Brain disease

What's new in the quest for Alzheimer's drugs

Adapted from a PhRMA analysis of the Adis R&D Insight database on investigational drugs in various stages of clinical development; Chart: Axios Visuals

Gradually losing memories in a tangle of errant proteins and dying brain neurons from Alzheimer's disease strikes fear into many. Time after time, drug companies have struck out in trials looking to prevent or even slow the debilitating disease and are turning to fundamentally different approaches, or altogether abandoning their efforts.

Why it matters: There are currently 5.7 million Americans living with the disease — and 14 million more are expected to develop it by 2050 — all of whom are desperately seeking answers.

New device translates brain activity into speech, but with limits

Photo of the electrodes that could be implanted on surface of brain
The type of intracranial electrodes used to record brain activity in this study. Photo: UCSF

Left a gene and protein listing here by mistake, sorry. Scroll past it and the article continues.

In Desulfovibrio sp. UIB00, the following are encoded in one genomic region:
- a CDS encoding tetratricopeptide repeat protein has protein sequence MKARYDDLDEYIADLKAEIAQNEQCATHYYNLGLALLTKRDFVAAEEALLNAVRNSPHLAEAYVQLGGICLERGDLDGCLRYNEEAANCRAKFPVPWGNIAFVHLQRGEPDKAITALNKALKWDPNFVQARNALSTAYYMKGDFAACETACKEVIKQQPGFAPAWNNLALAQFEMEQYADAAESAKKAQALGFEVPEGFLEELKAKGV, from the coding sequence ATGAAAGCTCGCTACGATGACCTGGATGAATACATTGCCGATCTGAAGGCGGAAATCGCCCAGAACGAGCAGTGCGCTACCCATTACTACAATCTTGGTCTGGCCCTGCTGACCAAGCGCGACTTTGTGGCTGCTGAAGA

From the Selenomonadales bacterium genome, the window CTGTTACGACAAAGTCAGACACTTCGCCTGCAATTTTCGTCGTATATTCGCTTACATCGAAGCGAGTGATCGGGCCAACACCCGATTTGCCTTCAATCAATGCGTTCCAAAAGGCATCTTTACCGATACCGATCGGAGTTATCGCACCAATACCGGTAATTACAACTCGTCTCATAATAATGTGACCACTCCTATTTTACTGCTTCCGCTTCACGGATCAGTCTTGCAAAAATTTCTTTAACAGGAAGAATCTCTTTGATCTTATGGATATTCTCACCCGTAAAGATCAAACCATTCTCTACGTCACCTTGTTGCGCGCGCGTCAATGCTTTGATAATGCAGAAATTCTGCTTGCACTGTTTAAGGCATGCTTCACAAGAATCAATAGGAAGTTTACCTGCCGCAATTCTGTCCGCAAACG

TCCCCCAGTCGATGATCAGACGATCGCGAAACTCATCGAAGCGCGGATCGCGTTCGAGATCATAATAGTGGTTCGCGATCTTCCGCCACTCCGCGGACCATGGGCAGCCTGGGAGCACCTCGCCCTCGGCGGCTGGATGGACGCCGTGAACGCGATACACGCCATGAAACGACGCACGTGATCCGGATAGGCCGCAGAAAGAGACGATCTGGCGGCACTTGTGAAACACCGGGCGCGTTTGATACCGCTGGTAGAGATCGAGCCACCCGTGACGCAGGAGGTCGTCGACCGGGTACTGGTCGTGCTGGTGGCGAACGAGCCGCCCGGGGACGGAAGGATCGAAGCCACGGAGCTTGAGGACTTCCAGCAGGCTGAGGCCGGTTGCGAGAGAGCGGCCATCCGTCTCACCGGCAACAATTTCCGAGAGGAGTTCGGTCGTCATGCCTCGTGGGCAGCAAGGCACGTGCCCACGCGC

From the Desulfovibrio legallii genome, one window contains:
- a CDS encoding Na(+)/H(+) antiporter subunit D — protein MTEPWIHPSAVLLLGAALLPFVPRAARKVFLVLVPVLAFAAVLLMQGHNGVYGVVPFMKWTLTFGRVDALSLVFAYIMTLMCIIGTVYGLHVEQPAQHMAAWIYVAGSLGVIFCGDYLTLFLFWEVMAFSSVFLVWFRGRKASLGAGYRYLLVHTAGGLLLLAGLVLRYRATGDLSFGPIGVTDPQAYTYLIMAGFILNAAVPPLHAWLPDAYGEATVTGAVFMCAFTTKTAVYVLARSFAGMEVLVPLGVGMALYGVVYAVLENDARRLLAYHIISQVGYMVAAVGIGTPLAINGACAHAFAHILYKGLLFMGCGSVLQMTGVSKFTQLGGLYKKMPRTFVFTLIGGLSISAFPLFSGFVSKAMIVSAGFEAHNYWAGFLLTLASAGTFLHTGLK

Scientists have developed a tool that decodes brain signals for the speech-related movements of the jaw, larynx, lips and tongue and synthesizes the signals into computerized speech, according to a small study published in Nature on Wednesday.

Why it matters: Researchers want to help people who've lost their ability to speak, with many current methods translating eye or facial muscle movements into letter-by-letter spelling — but this takes a long time and doesn't sound like fluid speech. This study shows the early stages of a new and faster way of "speaking" in full sentences but also comes with its own caveats, like the need to place electrodes directly on the brain.